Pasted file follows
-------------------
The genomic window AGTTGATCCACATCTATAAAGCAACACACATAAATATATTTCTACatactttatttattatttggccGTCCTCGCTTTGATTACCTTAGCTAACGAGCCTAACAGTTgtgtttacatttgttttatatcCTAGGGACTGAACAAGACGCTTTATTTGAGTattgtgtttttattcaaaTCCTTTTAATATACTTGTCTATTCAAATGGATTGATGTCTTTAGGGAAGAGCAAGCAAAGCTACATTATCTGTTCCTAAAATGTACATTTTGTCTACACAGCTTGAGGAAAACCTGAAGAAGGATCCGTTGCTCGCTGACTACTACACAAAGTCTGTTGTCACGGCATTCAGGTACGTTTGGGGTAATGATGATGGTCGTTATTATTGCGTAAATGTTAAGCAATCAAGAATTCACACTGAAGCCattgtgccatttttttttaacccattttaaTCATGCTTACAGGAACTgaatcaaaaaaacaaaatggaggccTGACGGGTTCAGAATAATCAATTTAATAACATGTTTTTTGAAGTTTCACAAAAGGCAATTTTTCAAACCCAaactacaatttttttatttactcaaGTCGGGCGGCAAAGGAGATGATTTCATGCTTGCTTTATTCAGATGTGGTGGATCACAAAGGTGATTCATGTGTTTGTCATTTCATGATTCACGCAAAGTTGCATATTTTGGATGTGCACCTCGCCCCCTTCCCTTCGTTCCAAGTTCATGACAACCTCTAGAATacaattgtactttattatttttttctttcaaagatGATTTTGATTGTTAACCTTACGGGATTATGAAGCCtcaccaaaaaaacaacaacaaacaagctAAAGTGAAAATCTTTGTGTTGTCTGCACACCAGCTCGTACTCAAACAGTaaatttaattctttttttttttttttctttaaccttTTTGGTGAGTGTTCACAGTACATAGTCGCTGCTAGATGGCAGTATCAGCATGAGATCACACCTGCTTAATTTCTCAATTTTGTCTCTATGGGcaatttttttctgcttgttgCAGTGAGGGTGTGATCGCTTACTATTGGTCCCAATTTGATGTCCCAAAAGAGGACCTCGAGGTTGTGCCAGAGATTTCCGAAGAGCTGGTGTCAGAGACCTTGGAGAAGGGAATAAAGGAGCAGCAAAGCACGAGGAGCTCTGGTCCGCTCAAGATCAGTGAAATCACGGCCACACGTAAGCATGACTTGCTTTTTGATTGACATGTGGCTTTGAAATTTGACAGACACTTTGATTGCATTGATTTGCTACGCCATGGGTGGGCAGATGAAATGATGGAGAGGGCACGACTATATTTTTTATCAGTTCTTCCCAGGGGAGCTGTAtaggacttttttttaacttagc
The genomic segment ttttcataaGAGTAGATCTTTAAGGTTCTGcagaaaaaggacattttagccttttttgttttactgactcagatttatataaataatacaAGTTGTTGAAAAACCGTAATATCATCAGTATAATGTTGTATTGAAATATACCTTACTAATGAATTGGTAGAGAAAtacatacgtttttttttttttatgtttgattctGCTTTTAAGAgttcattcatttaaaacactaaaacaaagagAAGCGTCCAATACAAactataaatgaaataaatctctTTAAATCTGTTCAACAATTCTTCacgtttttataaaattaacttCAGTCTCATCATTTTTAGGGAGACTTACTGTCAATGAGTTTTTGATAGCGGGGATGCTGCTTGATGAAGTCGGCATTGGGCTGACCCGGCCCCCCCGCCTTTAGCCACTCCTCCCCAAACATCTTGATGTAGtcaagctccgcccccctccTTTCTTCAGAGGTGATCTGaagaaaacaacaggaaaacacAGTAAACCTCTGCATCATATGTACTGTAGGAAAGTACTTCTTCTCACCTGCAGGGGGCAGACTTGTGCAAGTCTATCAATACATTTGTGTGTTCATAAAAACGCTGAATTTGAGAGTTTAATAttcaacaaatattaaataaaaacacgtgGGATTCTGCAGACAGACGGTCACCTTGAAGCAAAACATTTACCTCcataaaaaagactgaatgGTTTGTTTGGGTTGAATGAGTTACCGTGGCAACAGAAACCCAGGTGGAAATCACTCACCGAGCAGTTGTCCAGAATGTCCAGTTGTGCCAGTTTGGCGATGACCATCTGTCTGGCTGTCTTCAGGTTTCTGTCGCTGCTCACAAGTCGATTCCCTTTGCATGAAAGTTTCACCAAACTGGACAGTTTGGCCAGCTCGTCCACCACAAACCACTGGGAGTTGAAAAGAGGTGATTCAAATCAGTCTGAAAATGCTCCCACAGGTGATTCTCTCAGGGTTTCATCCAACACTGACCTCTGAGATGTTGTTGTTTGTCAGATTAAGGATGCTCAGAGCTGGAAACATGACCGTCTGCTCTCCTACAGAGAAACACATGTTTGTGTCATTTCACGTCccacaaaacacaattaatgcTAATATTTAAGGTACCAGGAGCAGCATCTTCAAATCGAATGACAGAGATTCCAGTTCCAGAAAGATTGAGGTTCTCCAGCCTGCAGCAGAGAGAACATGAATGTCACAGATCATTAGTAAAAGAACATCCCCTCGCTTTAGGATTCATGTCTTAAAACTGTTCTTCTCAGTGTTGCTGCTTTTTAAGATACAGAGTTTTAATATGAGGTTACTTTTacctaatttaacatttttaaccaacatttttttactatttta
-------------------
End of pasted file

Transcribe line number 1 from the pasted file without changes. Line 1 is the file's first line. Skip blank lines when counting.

The genomic window AGTTGATCCACATCTATAAAGCAACACACATAAATATATTTCTACatactttatttattatttggccGTCCTCGCTTTGATTACCTTAGCTAACGAGCCTAACAGTTgtgtttacatttgttttatatcCTAGGGACTGAACAAGACGCTTTATTTGAGTattgtgtttttattcaaaTCCTTTTAATATACTTGTCTATTCAAATGGATTGATGTCTTTAGGGAAGAGCAAGCAAAGCTACATTATCTGTTCCTAAAATGTACATTTTGTCTACACAGCTTGAGGAAAACCTGAAGAAGGATCCGTTGCTCGCTGACTACTACACAAAGTCTGTTGTCACGGCATTCAGGTACGTTTGGGGTAATGATGATGGTCGTTATTATTGCGTAAATGTTAAGCAATCAAGAATTCACACTGAAGCCattgtgccatttttttttaacccattttaaTCATGCTTACAGGAACTgaatcaaaaaaacaaaatggaggccTGACGGGTTCAGAATAATCAATTTAATAACATGTTTTTTGAAGTTTCACAAAAGGCAATTTTTCAAACCCAaactacaatttttttatttactcaaGTCGGGCGGCAAAGGAGATGATTTCATGCTTGCTTTATTCAGATGTGGTGGATCACAAAGGTGATTCATGTGTTTGTCATTTCATGATTCACGCAAAGTTGCATATTTTGGATGTGCACCTCGCCCCCTTCCCTTCGTTCCAAGTTCATGACAACCTCTAGAATacaattgtactttattatttttttctttcaaagatGATTTTGATTGTTAACCTTACGGGATTATGAAGCCtcaccaaaaaaacaacaacaaacaagctAAAGTGAAAATCTTTGTGTTGTCTGCACACCAGCTCGTACTCAAACAGTaaatttaattctttttttttttttttctttaaccttTTTGGTGAGTGTTCACAGTACATAGTCGCTGCTAGATGGCAGTATCAGCATGAGATCACACCTGCTTAATTTCTCAATTTTGTCTCTATGGGcaatttttttctgcttgttgCAGTGAGGGTGTGATCGCTTACTATTGGTCCCAATTTGATGTCCCAAAAGAGGACCTCGAGGTTGTGCCAGAGATTTCCGAAGAGCTGGTGTCAGAGACCTTGGAGAAGGGAATAAAGGAGCAGCAAAGCACGAGGAGCTCTGGTCCGCTCAAGATCAGTGAAATCACGGCCACACGTAAGCATGACTTGCTTTTTGATTGACATGTGGCTTTGAAATTTGACAGACACTTTGATTGCATTGATTTGCTACGCCATGGGTGGGCAGATGAAATGATGGAGAGGGCACGACTATATTTTTTATCAGTTCTTCCCAGGGGAGCTGTAtaggacttttttttaacttagc